Moving away from Markdown to straight HTML for Inclusive Design Guide site

Harnum, Alan aharnum at ocadu.ca
Fri Oct 7 12:10:10 UTC 2016


These points are important - my own sense (not validated by research) is that Markdown is primarily of value to those who already know HTML and can use the Markdown syntax as a shorthand. Dana’s experience validates some of that.

I think there may be at least two separate threads of discussion here that should be teased apart:

1) Moving from Markdown to straight HTML
2) Making use of helper functionality to encapsulate situations where the markup structure is identical but the attribute / text content is different

And possible some separate goals:

1) Make contribution simpler
2) Make the documentation more easily maintainable
3) Avoid some of the Markdown gotchas
4) Make automatically generating the duplex printable cards easier

I think #4 is the most immediate goal, so perhaps we can focus on that one? Jon, I wonder if you can expand on the issues you’re currently encountering? Are there any aside from the block-level containers issue you mention, and can you go into more detail on that one?

On Oct 6, 2016, at 2:48 PM, Ayotte, Dana <dayotte at ocadu.ca<mailto:dayotte at ocadu.ca>> wrote:

Hi All,

I can contribute my experience of being a fairly new user of both Markdown and HTML. When I started working on the Guide, I had some experience with HTML, and very little with Markdown. I found that I was having to learn both as we went along for the reasons Jon pointed out - that there seemed to be many things we couldn’t do with Markdown, so we ended up mixing the two. Sometimes I would know how to do something in HTML but had to look up the Markdown syntax.

Based on the email thread here it sounds like there are things we can do to “fix” this or to at least allow us to do more with Markdown (Helpers etc). But if I consider the following two points:

The main motivation for using Markdown was to make it easy for contributors to author content without having to know HTML.


  *   I am uncertain how much friendlier Markdown is vs. HTML to someone who is unfamiliar with the concept of document markup, but I think we also need to recognize that going to pure HTML may represent a step backwards in user friendliness and being welcoming to the non-technical. Do we need some consideration of whether our "styling and formatting requirements" themselves may form a barrier to contribution?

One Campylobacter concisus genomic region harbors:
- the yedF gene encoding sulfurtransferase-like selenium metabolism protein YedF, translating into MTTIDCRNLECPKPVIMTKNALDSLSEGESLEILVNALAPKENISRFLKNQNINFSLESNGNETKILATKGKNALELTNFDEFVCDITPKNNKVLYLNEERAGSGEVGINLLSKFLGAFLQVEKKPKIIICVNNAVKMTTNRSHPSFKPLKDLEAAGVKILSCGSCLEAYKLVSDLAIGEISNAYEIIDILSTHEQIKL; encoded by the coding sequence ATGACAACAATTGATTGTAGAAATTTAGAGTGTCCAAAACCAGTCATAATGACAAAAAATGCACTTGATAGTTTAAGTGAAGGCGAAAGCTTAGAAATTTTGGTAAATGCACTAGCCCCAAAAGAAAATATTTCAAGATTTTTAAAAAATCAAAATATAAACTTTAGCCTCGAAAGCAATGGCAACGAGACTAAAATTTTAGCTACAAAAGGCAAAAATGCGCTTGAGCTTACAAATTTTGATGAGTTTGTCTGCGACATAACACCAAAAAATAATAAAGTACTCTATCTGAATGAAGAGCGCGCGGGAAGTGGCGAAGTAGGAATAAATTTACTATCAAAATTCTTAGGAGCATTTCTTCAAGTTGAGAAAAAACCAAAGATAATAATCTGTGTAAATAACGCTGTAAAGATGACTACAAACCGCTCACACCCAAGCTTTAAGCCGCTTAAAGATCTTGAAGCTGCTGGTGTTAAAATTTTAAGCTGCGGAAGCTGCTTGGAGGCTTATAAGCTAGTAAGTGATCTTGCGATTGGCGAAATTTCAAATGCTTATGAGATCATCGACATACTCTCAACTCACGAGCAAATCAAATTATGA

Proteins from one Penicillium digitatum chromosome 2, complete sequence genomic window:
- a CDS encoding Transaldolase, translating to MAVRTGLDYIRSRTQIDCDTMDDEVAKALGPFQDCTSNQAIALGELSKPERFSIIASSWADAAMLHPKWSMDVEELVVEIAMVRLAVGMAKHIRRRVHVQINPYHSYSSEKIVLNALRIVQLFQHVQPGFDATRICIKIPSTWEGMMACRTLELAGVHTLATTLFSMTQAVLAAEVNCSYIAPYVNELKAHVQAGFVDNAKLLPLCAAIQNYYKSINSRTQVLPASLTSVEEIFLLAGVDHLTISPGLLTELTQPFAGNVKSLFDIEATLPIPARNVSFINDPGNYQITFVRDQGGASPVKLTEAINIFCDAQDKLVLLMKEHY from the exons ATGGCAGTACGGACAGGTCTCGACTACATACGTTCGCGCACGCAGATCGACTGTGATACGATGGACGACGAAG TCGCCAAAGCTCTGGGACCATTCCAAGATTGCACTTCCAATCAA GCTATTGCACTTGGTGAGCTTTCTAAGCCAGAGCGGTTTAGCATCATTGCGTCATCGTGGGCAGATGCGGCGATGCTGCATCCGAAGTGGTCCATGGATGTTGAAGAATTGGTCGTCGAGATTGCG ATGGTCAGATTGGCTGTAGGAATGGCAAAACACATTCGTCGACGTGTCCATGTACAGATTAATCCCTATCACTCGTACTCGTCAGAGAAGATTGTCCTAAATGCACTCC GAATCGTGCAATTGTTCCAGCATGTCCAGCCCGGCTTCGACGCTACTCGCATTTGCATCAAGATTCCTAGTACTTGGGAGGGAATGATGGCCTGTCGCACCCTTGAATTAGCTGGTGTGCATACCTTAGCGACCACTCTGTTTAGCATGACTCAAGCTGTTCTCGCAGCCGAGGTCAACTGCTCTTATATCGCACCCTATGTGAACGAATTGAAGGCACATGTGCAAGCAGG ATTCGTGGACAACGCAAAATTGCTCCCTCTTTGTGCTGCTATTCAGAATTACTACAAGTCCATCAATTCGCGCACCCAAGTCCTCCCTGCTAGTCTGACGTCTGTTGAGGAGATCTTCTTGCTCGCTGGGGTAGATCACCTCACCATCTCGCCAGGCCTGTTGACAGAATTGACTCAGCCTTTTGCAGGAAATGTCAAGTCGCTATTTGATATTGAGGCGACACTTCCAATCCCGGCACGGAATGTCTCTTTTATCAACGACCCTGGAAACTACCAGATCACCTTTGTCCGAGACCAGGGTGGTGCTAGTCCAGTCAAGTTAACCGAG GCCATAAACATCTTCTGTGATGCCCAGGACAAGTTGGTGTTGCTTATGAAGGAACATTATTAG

My first inclination would be to say keep it user friendly! But at the same time I personally don’t find Markdown necessarily easier to learn or use than HTML (though my Markdown experience is limited, and this is definitely an over-simplification, but I think “h2” is more intuitive than “##”). I’m sure there are other issues around Markup that I haven’t considered here, like general readability of the doc etc.

More importantly though, if we start introducing Helpers/functions etc, won’t this make the experience that much less user-friendly anyway? In other words, will it still hold that the markdown experience will be more “user-friendly” than HTML?

It’s a bit of an aside, but something I can’t shake is the question of adding complexity in this way making it more difficult to comprehend how things are working (this has been my experience as someone coming onboard and beginning to contribute). We had a brief discussion in the channel about this here: https://botbot.me/freenode/fluid-design/2016-10-06/?msg=74323733&page=1

Hope this is constructive and helpful!

Dana



Dana Ayotte
Inclusive Designer
Inclusive Design Research Centre
OCAD University
www.idrc.ocad.ca<http://www.idrc.ocad.ca/>
www.ocadu.ca<http://www.ocadu.ca/>

On Oct 5, 2016, at 12:03 PM, Harnum, Alan <aharnum at ocadu.ca<mailto:aharnum at ocadu.ca>> wrote:

Hi Jon,

Thanks for getting this discussion started - I make extensive use of Markdown in other areas and find it to be advantageous when I am able to write in "pure" Markdown – for me it's an elegant means of composing longer texts to output to HTML. So prefix the below by saying I'm a big Markdown fan.